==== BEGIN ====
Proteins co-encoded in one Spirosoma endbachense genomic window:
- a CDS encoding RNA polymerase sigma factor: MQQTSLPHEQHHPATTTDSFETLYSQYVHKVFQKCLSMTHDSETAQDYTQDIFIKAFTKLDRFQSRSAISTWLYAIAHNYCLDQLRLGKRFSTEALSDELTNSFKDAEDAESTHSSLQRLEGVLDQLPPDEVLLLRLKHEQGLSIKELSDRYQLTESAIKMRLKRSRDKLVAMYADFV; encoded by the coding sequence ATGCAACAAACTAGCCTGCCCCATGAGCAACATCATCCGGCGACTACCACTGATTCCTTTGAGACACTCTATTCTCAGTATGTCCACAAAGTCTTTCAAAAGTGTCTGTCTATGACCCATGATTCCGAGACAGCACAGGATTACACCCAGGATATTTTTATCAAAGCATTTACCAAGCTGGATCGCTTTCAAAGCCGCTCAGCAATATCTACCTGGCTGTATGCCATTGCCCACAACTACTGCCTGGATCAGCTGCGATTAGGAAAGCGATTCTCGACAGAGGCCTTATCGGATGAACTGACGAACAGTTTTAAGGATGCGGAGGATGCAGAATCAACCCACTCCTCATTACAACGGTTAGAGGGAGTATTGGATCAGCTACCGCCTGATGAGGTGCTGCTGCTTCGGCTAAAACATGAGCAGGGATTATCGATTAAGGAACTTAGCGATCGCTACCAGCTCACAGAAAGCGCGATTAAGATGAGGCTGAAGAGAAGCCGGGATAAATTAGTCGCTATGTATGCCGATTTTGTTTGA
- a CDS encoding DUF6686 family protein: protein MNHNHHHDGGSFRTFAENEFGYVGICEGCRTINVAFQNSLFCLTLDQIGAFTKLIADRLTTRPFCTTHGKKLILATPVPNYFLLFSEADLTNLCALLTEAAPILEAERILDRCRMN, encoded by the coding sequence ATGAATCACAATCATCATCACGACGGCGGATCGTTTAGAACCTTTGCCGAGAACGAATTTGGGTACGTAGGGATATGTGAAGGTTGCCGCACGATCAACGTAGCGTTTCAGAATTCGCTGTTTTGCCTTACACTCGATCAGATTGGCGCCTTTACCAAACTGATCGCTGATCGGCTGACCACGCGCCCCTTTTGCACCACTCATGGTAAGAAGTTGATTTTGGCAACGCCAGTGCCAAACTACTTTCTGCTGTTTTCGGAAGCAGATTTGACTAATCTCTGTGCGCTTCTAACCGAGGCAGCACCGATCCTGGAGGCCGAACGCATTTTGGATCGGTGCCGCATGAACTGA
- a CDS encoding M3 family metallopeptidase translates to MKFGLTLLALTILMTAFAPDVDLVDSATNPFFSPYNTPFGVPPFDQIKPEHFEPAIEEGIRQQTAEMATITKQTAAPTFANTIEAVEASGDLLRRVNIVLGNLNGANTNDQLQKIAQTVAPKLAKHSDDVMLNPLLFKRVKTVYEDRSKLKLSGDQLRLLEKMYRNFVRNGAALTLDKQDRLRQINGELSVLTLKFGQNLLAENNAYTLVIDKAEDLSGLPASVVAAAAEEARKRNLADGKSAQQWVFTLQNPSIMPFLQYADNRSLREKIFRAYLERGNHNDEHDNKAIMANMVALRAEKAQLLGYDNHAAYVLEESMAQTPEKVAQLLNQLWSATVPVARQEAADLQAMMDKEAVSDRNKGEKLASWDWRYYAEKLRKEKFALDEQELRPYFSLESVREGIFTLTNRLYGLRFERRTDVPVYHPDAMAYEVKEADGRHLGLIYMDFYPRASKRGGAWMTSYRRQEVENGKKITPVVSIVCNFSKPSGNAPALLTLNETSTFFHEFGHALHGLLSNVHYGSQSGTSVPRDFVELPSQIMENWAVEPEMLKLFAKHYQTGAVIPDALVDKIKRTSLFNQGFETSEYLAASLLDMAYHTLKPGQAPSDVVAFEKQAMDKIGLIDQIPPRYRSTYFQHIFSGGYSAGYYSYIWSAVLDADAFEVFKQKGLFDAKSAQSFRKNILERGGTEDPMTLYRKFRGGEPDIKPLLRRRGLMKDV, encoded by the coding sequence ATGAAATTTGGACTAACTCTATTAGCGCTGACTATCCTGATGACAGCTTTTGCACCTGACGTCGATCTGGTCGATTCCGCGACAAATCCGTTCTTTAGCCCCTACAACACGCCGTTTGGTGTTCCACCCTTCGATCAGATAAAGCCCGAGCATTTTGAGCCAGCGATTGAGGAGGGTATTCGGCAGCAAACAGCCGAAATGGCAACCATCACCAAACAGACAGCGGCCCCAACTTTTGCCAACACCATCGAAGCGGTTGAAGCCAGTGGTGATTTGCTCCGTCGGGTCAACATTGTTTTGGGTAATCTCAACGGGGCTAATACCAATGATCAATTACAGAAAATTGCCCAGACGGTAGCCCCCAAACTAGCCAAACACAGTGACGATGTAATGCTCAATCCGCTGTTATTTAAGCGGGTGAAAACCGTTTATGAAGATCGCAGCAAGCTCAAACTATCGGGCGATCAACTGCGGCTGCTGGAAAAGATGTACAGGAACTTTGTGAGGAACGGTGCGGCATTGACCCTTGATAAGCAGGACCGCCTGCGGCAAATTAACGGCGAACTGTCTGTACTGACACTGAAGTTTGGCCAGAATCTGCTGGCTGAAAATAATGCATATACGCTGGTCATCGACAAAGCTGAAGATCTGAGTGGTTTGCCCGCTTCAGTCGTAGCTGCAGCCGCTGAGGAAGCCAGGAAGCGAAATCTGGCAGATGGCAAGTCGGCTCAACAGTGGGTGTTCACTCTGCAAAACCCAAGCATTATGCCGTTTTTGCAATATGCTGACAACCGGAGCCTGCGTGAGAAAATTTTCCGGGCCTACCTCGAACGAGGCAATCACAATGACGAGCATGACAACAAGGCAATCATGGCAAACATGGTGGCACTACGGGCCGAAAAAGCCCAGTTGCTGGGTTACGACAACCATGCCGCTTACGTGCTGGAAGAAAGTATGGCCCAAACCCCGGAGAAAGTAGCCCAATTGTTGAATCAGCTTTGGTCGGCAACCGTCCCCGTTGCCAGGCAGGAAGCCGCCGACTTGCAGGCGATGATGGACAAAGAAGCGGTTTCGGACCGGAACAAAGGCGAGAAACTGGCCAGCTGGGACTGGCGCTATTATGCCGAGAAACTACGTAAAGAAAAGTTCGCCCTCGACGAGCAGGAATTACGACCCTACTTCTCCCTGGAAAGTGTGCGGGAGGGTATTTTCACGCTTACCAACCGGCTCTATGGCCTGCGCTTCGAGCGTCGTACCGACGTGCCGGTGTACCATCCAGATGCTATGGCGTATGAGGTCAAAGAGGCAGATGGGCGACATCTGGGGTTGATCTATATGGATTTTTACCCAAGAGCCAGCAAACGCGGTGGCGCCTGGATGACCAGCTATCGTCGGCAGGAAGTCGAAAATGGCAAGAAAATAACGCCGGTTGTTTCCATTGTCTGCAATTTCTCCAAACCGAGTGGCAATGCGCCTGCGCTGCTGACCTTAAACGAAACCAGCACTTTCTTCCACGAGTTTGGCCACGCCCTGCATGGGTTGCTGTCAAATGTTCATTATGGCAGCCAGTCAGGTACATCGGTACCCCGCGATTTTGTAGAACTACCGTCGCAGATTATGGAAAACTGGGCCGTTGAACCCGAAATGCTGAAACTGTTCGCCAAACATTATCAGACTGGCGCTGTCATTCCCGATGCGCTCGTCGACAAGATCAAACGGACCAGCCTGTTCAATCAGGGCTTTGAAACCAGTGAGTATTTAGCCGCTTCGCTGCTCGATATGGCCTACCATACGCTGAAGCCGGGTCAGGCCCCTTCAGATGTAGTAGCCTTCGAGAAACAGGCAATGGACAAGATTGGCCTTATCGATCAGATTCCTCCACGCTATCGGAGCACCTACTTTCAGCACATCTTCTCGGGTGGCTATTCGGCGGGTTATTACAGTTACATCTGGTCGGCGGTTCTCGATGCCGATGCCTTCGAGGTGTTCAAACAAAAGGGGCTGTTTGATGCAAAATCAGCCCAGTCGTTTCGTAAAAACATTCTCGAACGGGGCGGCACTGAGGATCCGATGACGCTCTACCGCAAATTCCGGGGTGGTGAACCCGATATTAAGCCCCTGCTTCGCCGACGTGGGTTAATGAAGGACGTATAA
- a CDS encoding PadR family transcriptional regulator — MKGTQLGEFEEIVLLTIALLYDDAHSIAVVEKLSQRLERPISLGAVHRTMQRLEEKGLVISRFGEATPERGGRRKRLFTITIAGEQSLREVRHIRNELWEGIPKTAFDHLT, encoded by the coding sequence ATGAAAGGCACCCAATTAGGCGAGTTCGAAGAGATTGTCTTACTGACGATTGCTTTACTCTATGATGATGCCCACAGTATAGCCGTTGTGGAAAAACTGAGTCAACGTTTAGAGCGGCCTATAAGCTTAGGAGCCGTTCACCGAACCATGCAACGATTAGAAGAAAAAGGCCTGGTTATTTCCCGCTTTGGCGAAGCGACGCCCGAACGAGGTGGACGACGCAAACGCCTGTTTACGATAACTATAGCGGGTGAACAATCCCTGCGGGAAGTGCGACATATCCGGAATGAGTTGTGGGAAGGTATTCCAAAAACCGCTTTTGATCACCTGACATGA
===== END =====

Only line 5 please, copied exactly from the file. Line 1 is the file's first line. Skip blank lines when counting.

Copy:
- a CDS encoding PadR family transcriptional regulator — MKGTQLGEFEEIVLLTIALLYDDAHSIAVVEKLSQRLERPISLGAVHRTMQRLEEKGLVISRFGEATPERGGRRKRLFTITIAGEQSLREVRHIRNELWEGIPKTAFDHLT, encoded by the coding sequence ATGAAAGGCACCCAATTAGGCGAGTTCGAAGAGATTGTCTTACTGACGATTGCTTTACTCTATGATGATGCCCACAGTATAGCCGTTGTGGAAAAACTGAGTCAACGTTTAGAGCGGCCTATAAGCTTAGGAGCCGTTCACCGAACCATGCAACGATTAGAAGAAAAAGGCCTGGTTATTTCCCGCTTTGGCGAAGCGACGCCCGAACGAGGTGGACGACGCAAACGCCTGTTTACGATAACTATAGCGGGTGAACAATCCCTGCGGGAAGTGCGACATATCCGGAATGAGTTGTGGGAAGGTATTCCAAAAACCGCTTTTGATCACCTGACATGA